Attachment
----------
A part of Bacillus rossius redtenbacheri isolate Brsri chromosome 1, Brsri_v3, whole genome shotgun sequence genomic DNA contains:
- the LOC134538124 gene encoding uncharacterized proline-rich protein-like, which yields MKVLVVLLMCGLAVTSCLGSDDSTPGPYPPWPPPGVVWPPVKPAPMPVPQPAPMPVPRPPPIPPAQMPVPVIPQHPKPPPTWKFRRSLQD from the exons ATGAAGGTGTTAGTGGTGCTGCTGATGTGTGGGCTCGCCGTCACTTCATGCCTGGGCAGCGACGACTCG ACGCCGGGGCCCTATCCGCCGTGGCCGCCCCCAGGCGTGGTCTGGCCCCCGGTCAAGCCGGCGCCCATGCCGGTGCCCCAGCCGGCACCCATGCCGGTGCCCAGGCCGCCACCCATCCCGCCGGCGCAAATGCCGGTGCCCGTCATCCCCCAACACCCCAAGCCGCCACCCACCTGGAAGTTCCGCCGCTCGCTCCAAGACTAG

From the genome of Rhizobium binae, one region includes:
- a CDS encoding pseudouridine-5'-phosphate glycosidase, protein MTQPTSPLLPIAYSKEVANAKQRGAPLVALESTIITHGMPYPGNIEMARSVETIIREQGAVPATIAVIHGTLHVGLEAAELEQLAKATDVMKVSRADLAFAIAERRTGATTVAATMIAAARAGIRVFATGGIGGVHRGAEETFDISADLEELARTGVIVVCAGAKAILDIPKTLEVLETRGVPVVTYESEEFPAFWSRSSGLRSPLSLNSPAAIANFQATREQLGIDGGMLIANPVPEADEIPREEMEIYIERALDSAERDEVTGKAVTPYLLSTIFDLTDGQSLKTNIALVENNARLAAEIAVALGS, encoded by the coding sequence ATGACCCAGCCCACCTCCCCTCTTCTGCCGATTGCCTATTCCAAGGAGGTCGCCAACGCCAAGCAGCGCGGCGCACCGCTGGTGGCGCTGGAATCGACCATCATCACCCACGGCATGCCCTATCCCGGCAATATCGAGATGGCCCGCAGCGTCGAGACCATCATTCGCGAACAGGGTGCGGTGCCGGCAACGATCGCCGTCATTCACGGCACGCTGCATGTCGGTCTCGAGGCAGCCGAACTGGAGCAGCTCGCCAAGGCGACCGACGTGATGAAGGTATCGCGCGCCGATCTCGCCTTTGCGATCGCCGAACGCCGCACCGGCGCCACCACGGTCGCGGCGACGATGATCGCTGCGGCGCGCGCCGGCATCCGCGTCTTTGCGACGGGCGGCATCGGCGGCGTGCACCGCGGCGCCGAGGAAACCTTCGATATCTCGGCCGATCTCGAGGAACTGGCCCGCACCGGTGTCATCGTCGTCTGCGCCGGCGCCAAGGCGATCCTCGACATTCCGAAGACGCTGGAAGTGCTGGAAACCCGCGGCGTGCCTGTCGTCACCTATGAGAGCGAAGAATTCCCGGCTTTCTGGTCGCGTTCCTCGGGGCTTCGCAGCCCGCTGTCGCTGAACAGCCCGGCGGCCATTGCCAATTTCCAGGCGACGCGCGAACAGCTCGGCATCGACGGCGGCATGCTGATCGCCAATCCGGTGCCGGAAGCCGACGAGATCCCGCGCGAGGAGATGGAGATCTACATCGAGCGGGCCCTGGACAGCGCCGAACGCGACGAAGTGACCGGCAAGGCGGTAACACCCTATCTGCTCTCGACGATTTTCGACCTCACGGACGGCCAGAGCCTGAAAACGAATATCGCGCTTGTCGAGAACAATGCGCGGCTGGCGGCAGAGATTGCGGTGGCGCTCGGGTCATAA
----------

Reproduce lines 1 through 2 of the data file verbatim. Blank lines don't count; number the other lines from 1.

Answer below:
A part of Bacillus rossius redtenbacheri isolate Brsri chromosome 1, Brsri_v3, whole genome shotgun sequence genomic DNA contains:
- the LOC134538124 gene encoding uncharacterized proline-rich protein-like, which yields MKVLVVLLMCGLAVTSCLGSDDSTPGPYPPWPPPGVVWPPVKPAPMPVPQPAPMPVPRPPPIPPAQMPVPVIPQHPKPPPTWKFRRSLQD from the exons ATGAAGGTGTTAGTGGTGCTGCTGATGTGTGGGCTCGCCGTCACTTCATGCCTGGGCAGCGACGACTCG ACGCCGGGGCCCTATCCGCCGTGGCCGCCCCCAGGCGTGGTCTGGCCCCCGGTCAAGCCGGCGCCCATGCCGGTGCCCCAGCCGGCACCCATGCCGGTGCCCAGGCCGCCACCCATCCCGCCGGCGCAAATGCCGGTGCCCGTCATCCCCCAACACCCCAAGCCGCCACCCACCTGGAAGTTCCGCCGCTCGCTCCAAGACTAG